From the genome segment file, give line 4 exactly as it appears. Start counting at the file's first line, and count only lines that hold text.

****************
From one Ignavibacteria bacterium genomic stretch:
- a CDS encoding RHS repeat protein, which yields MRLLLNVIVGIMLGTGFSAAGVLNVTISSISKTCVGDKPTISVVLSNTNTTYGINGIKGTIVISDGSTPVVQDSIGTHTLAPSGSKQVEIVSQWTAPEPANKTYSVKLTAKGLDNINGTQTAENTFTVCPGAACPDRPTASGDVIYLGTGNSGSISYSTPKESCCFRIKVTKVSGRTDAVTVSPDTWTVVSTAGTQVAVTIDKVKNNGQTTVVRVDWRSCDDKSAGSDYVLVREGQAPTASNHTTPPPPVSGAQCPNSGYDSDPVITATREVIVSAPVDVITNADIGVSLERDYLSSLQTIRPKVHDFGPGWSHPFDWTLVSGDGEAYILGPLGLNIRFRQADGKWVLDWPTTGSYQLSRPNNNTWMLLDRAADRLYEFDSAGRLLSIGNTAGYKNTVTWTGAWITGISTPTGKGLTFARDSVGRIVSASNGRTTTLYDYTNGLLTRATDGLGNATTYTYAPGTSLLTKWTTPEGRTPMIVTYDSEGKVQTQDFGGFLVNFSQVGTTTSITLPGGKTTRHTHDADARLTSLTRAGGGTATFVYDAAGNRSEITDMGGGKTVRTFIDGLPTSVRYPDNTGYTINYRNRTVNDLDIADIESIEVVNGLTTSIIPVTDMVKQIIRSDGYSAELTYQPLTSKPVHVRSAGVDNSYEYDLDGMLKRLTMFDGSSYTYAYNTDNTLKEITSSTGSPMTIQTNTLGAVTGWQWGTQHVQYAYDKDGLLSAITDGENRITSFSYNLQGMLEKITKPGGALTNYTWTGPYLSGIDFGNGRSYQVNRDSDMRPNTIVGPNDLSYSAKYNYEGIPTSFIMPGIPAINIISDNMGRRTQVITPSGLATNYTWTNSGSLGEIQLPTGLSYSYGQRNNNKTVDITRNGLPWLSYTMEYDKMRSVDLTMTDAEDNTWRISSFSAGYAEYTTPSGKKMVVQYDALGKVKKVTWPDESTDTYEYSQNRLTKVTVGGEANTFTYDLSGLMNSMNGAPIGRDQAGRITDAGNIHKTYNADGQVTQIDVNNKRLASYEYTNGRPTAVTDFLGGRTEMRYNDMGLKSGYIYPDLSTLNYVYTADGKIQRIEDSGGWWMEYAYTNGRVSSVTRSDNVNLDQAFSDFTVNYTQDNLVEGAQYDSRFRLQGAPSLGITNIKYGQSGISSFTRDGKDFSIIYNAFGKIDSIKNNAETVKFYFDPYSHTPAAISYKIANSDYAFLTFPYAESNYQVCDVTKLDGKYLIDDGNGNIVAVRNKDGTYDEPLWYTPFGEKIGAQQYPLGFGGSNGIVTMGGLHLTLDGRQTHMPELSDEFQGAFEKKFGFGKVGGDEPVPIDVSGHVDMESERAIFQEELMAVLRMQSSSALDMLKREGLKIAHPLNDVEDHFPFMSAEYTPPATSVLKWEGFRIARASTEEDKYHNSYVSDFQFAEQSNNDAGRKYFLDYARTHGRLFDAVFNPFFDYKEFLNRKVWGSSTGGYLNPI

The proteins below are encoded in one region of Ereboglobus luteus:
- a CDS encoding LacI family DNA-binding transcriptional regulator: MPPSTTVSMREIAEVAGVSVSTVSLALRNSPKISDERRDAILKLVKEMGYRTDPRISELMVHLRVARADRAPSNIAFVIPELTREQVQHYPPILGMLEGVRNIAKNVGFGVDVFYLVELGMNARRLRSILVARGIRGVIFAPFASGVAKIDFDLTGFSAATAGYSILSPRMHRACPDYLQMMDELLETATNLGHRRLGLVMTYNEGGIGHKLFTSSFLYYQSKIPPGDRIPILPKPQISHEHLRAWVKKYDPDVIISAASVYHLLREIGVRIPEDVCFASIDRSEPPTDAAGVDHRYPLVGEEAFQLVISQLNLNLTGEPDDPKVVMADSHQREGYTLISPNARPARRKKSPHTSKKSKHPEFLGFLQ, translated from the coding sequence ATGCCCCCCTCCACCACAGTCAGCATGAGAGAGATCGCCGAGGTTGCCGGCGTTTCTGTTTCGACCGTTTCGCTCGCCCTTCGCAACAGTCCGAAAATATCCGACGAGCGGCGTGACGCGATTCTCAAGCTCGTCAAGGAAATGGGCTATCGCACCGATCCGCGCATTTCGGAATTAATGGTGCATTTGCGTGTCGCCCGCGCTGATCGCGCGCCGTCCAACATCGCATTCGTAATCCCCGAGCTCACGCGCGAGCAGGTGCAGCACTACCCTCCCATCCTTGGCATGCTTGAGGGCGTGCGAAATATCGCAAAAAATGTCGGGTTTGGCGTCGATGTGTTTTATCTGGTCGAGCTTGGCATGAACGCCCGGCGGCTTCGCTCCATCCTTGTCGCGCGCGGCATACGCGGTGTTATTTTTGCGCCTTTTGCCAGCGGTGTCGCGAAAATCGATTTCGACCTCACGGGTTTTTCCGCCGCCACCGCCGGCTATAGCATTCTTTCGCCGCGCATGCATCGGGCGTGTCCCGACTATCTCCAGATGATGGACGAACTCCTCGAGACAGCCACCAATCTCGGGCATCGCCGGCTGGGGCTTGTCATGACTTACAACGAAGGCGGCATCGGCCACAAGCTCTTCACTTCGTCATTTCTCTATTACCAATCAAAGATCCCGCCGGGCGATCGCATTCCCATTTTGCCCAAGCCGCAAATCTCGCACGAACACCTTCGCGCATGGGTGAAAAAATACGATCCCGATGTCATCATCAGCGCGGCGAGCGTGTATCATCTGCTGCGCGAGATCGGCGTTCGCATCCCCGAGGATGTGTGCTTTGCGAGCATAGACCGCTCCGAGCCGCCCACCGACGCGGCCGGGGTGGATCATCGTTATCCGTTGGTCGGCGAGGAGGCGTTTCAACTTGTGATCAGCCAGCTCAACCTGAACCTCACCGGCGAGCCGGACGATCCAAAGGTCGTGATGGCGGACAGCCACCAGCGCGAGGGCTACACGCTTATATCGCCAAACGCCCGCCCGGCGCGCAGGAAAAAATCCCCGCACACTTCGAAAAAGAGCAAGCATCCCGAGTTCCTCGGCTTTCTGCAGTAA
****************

- a CDS encoding LacI family DNA-binding transcriptional regulator: MPPSTTVSMREIAEVAGVSVSTVSLALRNSPKISDERRDAILKLVKEMGYRTDPRISELMVHLRVARADRAPSNIAFVIPELTREQVQHYPPILGMLEGVRNIAKNVGFGVDVFYLVELGMNARRLRSILVARGIRGVIFAPFASGVAKIDFDLTGFSAATAGYSILSPRMHRACPDYLQMMDELLETATNLGHRRLGLVMTYNEGGIGHKLFTSSFLYYQSKIPPGDRIPILPKPQISHEHLRAWVKKYDPDVIISAASVYHLLREIGVRIPEDVCFASIDRSEPPTDAAGVDHRYPLVGEEAFQLVISQLNLNLTGEPDDPKVVMADSHQREGYTLISPNARPARRKKSPHTSKKSKHPEFLGFLQ, translated from the coding sequence ATGCCCCCCTCCACCACAGTCAGCATGAGAGAGATCGCCGAGGTTGCCGGCGTTTCTGTTTCGACCGTTTCGCTCGCCCTTCGCAACAGTCCGAAAATATCCGACGAGCGGCGTGACGCGATTCTCAAGCTCGTCAAGGAAATGGGCTATCGCACCGATCCGCGCATTTCGGAATTAATGGTGCATTTGCGTGTCGCCCGCGCTGATCGCGCGCCGTCCAACATCGCATTCGTAATCCCCGAGCTCACGCGCGAGCAGGTGCAGCACTACCCTCCCATCCTTGGCATGCTTGAGGGCGTGCGAAATATCGCAAAAAATGTCGGGTTTGGCGTCGATGTGTTTTATCTGGTCGAGCTTGGCATGAACGCCCGGCGGCTTCGCTCCATCCTTGTCGCGCGCGGCATACGCGGTGTTATTTTTGCGCCTTTTGCCAGCGGTGTCGCGAAAATCGATTTCGACCTCACGGGTTTTTCCGCCGCCACCGCCGGCTATAGCATTCTTTCGCCGCGCATGCATCGGGCGTGTCCCGACTATCTCCAGATGATGGACGAACTCCTCGAGACAGCCACCAATCTCGGGCATCGCCGGCTGGGGCTTGTCATGACTTACAACGAAGGCGGCATCGGCCACAAGCTCTTCACTTCGTCATTTCTCTATTACCAATCAAAGATCCCGCCGGGCGATCGCATTCCCATTTTGCCCAAGCCGCAAATCTCGCACGAACACCTTCGCGCATGGGTGAAAAAATACGATCCCGATGTCATCATCAGCGCGGCGAGCGTGTATCATCTGCTGCGCGAGATCGGCGTTCGCATCCCCGAGGATGTGTGCTTTGCGAGCATAGACCGCTCCGAGCCGCCCACCGACGCGGCCGGGGTGGATCATCGTTATCCGTTGGTCGGCGAGGAGGCGTTTCAACTTGTGATCAGCCAGCTCAACCTGAACCTCACCGGCGAGCCGGACGATCCAAAGGTCGTGATGGCGGACAGCCACCAGCGCGAGGGCTACACGCTTATATCGCCAAACGCCCGCCCGGCGCGCAGGAAAAAATCCCCGCACACTTCGAAAAAGAGCAAGCATCCCGAGTTCCTCGGCTTTCTGCAGTAA